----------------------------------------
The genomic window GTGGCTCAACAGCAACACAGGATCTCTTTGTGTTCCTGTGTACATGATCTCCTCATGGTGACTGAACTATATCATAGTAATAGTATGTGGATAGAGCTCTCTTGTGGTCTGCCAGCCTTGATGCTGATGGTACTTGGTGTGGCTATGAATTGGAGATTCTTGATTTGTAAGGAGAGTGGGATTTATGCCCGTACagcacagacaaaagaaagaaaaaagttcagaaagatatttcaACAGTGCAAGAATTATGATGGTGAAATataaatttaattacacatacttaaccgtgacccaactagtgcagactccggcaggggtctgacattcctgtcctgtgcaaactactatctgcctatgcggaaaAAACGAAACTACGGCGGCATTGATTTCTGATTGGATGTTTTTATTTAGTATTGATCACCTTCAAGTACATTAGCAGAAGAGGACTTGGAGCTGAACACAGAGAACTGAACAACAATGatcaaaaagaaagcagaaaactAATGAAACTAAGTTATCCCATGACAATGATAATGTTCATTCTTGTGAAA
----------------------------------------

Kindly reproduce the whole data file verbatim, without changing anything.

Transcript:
The genomic window GTGGCTCAACAGCAACACAGGATCTCTTTGTGTTCCTGTGTACATGATCTCCTCATGGTGACTGAACTATATCATAGTAATAGTATGTGGATAGAGCTCTCTTGTGGTCTGCCAGCCTTGATGCTGATGGTACTTGGTGTGGCTATGAATTGGAGATTCTTGATTTGTAAGGAGAGTGGGATTTATGCCCGTACagcacagacaaaagaaagaaaaaagttcagaaagatatttcaACAGTGCAAGAATTATGATGGTGAAATataaatttaattacacatacttaaccgtgacccaactagtgcagactccggcaggggtctgacattcctgtcctgtgcaaactactatctgcctatgcggaaaAAACGAAACTACGGCGGCATTGATTTCTGATTGGATGTTTTTATTTAGTATTGATCACCTTCAAGTACATTAGCAGAAGAGGACTTGGAGCTGAACACAGAGAACTGAACAACAATGatcaaaaagaaagcagaaaactAATGAAACTAAGTTATCCCATGACAATGATAATGTTCATTCTTGTGAAA